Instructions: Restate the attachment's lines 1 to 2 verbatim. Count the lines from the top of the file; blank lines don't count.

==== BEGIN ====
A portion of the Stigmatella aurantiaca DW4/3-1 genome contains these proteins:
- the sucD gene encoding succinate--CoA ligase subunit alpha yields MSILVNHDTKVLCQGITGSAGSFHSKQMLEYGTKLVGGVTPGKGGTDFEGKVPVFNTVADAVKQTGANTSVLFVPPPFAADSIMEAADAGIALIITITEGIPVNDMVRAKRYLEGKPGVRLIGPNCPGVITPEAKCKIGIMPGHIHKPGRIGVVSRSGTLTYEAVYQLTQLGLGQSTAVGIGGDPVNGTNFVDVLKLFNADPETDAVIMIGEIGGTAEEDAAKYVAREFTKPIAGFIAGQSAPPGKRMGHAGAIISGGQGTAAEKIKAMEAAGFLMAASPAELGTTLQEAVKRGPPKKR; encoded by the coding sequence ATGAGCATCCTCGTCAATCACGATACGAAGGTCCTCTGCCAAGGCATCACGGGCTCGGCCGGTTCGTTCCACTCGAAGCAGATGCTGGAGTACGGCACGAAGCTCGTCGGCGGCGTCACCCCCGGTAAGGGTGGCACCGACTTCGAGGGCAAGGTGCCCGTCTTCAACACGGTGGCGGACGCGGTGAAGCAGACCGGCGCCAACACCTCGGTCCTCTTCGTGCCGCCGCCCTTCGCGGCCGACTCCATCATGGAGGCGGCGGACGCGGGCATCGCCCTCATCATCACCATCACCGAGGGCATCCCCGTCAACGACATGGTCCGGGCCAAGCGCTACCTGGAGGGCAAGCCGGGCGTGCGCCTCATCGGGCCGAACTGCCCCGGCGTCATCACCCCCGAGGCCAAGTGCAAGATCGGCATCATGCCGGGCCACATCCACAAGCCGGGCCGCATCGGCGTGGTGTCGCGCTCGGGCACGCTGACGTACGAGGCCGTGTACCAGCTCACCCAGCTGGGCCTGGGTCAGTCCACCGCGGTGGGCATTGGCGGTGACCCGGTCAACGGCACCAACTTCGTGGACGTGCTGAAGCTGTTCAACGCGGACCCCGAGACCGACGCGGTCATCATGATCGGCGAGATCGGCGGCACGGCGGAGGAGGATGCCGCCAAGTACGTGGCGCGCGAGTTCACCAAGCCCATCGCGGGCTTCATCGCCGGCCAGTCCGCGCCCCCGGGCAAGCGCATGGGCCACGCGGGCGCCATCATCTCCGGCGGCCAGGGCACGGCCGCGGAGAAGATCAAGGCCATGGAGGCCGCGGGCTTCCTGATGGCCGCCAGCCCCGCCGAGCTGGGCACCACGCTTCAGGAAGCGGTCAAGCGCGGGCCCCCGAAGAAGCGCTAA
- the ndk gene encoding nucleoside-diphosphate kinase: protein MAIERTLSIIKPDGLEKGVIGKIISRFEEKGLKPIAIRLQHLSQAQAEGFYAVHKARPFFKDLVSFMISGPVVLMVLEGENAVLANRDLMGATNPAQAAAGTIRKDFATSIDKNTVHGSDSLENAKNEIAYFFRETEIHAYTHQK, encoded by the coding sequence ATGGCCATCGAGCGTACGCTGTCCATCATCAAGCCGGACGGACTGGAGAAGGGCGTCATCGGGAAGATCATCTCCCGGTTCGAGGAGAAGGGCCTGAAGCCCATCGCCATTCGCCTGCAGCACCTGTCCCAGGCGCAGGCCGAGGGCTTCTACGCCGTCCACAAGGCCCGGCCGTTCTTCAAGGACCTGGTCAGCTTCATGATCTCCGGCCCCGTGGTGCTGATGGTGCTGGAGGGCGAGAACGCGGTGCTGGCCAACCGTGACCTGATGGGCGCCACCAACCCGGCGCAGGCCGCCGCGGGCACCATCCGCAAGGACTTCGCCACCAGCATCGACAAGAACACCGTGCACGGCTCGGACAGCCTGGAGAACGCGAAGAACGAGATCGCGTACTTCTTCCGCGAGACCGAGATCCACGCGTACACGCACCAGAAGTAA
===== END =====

A portion of the Stigmatella aurantiaca DW4/3-1 genome contains these proteins:
- the sucD gene encoding succinate--CoA ligase subunit alpha yields MSILVNHDTKVLCQGITGSAGSFHSKQMLEYGTKLVGGVTPGKGGTDFEGKVPVFNTVADAVKQTGANTSVLFVPPPFAADSIMEAADAGIALIITITEGIPVNDMVRAKRYLEGKPGVRLIGPNCPGVITPEAKCKIGIMPGHIHKPGRIGVVSRSGTLTYEAVYQLTQLGLGQSTAVGIGGDPVNGTNFVDVLKLFNADPETDAVIMIGEIGGTAEEDAAKYVAREFTKPIAGFIAGQSAPPGKRMGHAGAIISGGQGTAAEKIKAMEAAGFLMAASPAELGTTLQEAVKRGPPKKR; encoded by the coding sequence ATGAGCATCCTCGTCAATCACGATACGAAGGTCCTCTGCCAAGGCATCACGGGCTCGGCCGGTTCGTTCCACTCGAAGCAGATGCTGGAGTACGGCACGAAGCTCGTCGGCGGCGTCACCCCCGGTAAGGGTGGCACCGACTTCGAGGGCAAGGTGCCCGTCTTCAACACGGTGGCGGACGCGGTGAAGCAGACCGGCGCCAACACCTCGGTCCTCTTCGTGCCGCCGCCCTTCGCGGCCGACTCCATCATGGAGGCGGCGGACGCGGGCATCGCCCTCATCATCACCATCACCGAGGGCATCCCCGTCAACGACATGGTCCGGGCCAAGCGCTACCTGGAGGGCAAGCCGGGCGTGCGCCTCATCGGGCCGAACTGCCCCGGCGTCATCACCCCCGAGGCCAAGTGCAAGATCGGCATCATGCCGGGCCACATCCACAAGCCGGGCCGCATCGGCGTGGTGTCGCGCTCGGGCACGCTGACGTACGAGGCCGTGTACCAGCTCACCCAGCTGGGCCTGGGTCAGTCCACCGCGGTGGGCATTGGCGGTGACCCGGTCAACGGCACCAACTTCGTGGACGTGCTGAAGCTGTTCAACGCGGACCCCGAGACCGACGCGGTCATCATGATCGGCGAGATCGGCGGCACGGCGGAGGAGGATGCCGCCAAGTACGTGGCGCGCGAGTTCACCAAGCCCATCGCGGGCTTCATCGCCGGCCAGTCCGCGCCCCCGGGCAAGCGCATGGGCCACGCGGGCGCCATCATCTCCGGCGGCCAGGGCACGGCCGCGGAGAAGATCAAGGCCATGGAGGCCGCGGGCTTCCTGATGGCCGCCAGCCCCGCCGAGCTGGGCACCACGCTTCAGGAAGCGGTCAAGCGCGGGCCCCCGAAGAAGCGCTAA